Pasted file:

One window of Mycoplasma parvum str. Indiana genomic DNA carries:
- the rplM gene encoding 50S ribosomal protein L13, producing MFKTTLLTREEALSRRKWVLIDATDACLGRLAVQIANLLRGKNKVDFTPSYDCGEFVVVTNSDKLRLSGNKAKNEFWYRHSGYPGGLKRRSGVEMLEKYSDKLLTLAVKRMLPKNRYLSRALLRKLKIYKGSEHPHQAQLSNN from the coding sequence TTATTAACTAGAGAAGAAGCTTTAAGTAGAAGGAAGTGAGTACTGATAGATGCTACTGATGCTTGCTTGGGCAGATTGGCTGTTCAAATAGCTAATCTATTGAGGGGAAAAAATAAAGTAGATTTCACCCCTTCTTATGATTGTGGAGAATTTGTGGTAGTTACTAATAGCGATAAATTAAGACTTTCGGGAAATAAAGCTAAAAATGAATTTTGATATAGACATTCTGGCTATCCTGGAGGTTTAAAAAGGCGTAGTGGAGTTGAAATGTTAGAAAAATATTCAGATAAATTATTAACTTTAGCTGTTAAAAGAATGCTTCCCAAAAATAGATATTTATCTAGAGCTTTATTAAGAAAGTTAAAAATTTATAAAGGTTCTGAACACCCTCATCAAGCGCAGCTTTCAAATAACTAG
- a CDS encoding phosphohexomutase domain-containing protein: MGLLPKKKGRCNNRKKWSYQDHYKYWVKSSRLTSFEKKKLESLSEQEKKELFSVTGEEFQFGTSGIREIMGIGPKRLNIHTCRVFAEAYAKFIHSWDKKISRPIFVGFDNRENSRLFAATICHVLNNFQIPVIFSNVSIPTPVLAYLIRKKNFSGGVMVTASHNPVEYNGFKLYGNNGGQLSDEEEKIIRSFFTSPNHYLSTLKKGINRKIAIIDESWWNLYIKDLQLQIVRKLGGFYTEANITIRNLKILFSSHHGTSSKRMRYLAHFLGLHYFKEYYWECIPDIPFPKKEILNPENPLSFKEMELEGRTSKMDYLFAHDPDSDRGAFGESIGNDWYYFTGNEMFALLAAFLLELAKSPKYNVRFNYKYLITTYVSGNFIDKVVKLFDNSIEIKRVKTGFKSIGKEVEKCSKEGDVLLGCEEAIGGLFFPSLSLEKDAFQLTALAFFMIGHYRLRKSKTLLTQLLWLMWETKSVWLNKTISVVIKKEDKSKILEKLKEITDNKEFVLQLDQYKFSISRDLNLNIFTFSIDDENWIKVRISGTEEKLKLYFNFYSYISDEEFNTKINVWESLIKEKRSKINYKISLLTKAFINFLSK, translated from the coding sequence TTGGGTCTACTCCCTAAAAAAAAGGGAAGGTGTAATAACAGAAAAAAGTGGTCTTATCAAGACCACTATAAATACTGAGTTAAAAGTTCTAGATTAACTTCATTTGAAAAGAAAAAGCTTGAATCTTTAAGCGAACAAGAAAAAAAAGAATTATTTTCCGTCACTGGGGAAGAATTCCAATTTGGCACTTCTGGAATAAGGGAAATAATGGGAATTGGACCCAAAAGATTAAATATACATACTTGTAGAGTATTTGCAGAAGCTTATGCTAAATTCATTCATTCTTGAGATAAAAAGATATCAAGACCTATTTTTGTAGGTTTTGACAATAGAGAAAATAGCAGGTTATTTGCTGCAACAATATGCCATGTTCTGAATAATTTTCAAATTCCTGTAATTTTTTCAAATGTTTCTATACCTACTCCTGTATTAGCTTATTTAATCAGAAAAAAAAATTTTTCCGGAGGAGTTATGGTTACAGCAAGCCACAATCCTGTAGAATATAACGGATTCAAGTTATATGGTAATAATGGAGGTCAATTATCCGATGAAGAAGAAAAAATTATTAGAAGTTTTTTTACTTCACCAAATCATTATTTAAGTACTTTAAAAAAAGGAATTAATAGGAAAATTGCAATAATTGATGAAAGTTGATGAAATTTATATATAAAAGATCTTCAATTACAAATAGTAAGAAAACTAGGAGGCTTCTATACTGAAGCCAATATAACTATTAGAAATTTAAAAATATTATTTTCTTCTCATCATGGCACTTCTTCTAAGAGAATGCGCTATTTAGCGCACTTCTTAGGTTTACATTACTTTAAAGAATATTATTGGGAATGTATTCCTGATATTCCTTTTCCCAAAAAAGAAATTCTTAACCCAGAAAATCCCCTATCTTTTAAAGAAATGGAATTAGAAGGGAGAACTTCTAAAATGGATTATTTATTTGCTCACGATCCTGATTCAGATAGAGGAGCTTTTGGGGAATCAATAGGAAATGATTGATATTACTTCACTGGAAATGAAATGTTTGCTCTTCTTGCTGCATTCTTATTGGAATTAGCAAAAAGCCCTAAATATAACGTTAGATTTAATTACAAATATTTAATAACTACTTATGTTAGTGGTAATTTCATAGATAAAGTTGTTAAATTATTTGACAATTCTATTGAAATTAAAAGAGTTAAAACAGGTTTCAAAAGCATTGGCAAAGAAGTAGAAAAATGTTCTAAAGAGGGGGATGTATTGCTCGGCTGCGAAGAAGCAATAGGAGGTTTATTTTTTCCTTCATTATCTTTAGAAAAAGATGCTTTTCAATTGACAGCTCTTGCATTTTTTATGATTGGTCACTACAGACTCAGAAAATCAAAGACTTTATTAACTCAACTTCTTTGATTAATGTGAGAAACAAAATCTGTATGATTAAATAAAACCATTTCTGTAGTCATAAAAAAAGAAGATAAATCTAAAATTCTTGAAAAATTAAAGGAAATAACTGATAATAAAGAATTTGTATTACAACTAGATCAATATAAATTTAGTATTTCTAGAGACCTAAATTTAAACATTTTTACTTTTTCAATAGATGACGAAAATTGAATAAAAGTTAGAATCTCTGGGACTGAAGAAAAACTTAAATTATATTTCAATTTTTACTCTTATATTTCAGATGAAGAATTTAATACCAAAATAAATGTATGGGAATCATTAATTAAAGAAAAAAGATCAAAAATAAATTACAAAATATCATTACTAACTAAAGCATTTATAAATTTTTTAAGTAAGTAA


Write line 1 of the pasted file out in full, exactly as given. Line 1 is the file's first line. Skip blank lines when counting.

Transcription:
One window of Mycoplasma parvum str. Indiana genomic DNA carries: